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Chaparral Development v. RMED International, Inc.

Court of Appeals of Arizona, Division One, Department D
Feb 19, 1992
170 Ariz. 309 (Ariz. Ct. App. 1992)


In Chaparral, we held reinstatement of a contract under A.R.S. § 33-813 protects a trustor from both a judicial and non-judicial foreclosure of a deed of trust.

Summary of this case from National Bank of Arizona v. Thruston


No. 1 CA-CV 90-182.

August 29, 1991. Review Denied February 19, 1992.

Appeal from the Superior Court of Coconino County, Cause No. 45236, Jon W. Thompson, J.

Fred R. Esser, P.C. by Fred R. Esser, Richard W. Waite, Sedona, for plaintiff-appellee.

Charles H. Frankel, Sedona, for defendant-appellant.


The question presented here is whether reinstatement of a contract under A.R.S. § 33-813 allows a trustor to prevent a judicial foreclosure of a deed of trust. The trial court ruled that reinstatement only protects the trustor from a trustee's sale, not from foreclosure, and accordingly granted summary judgment to the plaintiff, the beneficiary under the deed of trust. We reverse.


On appeal from summary judgment, we view the facts in the light most favorable to the party against whom judgment was entered. Gordinier v. Aetna Casualty Surety Co., 154 Ariz. 266, 267, 742 P.2d 277, 278 (1987). However, the material facts are not in dispute.

The plaintiff, Chaparral Development, an Arizona general partnership, sold a parcel of real estate in Sedona to the defendant, RMED International, Inc., previously known as Rocky Mountain Medical Corporation. RMED gave Chaparral a promissory note for $87,000. The note was secured by a deed of trust on the property and required monthly payments, due on the first of each month.

During March and April, 1989, RMED learned that Steven W. Ridenour, its president, had been derelict in his duties, which included making the payments to Chaparral. RMED fired Ridenour in early April. However, RMED was unaware that Ridenour had failed to make the April payment to Chaparral. On April 17, 1989, RMED received a letter from Chaparral requesting it to make all further payments to an address in Colorado. The letter contained no notice that the April payment had not been received.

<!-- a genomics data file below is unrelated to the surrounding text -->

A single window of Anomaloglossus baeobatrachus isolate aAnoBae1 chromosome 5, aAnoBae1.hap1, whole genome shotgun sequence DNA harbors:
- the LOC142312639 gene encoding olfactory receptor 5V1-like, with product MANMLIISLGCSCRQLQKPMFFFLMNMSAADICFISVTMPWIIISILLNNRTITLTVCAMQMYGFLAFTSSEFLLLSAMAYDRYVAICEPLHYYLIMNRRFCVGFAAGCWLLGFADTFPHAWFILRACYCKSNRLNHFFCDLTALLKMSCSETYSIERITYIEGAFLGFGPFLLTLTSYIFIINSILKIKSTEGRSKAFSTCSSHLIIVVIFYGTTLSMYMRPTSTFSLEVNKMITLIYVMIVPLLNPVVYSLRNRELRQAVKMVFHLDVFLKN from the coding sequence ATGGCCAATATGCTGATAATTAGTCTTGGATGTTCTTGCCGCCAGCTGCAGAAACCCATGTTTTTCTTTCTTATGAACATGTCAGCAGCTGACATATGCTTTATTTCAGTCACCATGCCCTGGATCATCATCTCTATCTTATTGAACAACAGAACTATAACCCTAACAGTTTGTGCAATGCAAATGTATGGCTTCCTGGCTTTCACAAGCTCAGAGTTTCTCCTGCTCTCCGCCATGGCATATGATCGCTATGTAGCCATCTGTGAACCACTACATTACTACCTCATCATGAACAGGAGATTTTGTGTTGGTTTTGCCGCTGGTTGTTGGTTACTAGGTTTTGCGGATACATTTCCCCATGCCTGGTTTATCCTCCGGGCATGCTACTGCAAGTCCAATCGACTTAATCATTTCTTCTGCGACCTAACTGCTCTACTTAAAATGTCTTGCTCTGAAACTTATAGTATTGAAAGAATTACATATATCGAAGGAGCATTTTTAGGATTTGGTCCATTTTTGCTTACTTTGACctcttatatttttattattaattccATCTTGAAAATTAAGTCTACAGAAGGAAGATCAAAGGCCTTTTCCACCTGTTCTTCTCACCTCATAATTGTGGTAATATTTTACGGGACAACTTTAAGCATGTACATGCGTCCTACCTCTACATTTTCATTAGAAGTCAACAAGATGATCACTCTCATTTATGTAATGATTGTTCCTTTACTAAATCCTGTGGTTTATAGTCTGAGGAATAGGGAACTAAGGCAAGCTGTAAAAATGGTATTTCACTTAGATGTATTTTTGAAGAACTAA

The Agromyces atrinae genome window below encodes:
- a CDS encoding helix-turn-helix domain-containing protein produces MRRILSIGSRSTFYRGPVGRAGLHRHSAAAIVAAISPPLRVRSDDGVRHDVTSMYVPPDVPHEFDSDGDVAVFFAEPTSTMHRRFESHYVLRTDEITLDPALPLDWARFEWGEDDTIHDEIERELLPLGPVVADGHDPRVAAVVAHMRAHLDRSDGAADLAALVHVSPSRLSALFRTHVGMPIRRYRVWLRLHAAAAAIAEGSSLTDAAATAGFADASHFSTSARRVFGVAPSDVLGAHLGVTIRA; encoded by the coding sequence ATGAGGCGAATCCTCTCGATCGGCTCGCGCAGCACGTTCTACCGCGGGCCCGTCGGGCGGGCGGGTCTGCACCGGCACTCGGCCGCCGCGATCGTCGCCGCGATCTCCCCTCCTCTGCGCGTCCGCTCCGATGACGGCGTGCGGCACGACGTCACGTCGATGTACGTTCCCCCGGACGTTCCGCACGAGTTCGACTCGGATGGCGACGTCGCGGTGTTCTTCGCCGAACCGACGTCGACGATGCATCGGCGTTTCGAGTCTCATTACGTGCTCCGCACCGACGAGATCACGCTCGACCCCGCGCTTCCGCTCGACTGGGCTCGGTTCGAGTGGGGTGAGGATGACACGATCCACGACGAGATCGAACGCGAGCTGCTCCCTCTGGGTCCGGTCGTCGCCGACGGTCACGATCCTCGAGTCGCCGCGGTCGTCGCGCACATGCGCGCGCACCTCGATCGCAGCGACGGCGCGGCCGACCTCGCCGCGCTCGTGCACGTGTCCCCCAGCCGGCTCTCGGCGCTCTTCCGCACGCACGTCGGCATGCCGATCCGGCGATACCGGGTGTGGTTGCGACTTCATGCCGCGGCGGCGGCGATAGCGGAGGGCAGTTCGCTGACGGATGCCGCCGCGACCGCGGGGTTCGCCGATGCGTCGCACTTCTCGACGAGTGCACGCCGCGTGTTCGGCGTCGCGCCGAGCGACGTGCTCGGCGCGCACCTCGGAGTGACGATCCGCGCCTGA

On May 1, 1989, a Chaparral representative told RMED that Chaparral had not received the April payment. RMED then mailed a check from its Tulsa office for the April payment, informed Chaparral of that fact and also stated that RMED's Sedona office had just issued a check for the May payment. Chaparral requested that the May check not be sent to the Colorado address but instead held for pick up at RMED's Sedona office. RMED therefore held the check and associated cover letter.

On May 3, 1989, Chaparral's attorney phoned RMED stating that Chaparral would not pick up the May check, and the attorney would be writing a letter of explanation. On May 4, Chaparral's attorney advised RMED that Chaparral was accelerating the note. On May 5, RMED received a letter from the attorney which stated:

Because the payment due on April 1 was not made timely, and is now more than 30 days past due, my client elects to accelerate the entire amount of principal and accrued interest.

Demand is therefore made that the principal sum of $86,111, plus all accrued interest from March 1, 1989, be paid in full, on or before the close of business on May 12, 1989. In addition to the accrued interest, my client is entitled to recover its reasonable attorney fees. At this time, those reasonable fees amount to $250. . . .

If payment is not received in full as outlined above, my client will proceed to judicial foreclosure on the Deed of Trust. . . .

On May 4, RMED mailed the check for the May installment to the Colorado address via certified mail. The envelope was initially accepted, but then refused on May 11, 1989.

On May 18, 1989, RMED's attorney wrote to Chaparral's attorney:

The April payment was sent by mail from R-Med's Tulsa office, and the envelope has not been returned. We have presumed that your client received payment for April, and if that is not the case, please advise. R-Med will stop payment on the original check for the April payment and issue another check.

Chaparral Development apparently refused to pick up the May payment on May 1, 1989, so the check was sent by Certified Mail to the Colorado Post Office Box for Chaparral Development. That letter and check was initially signed for but then refused on May 11, 1989.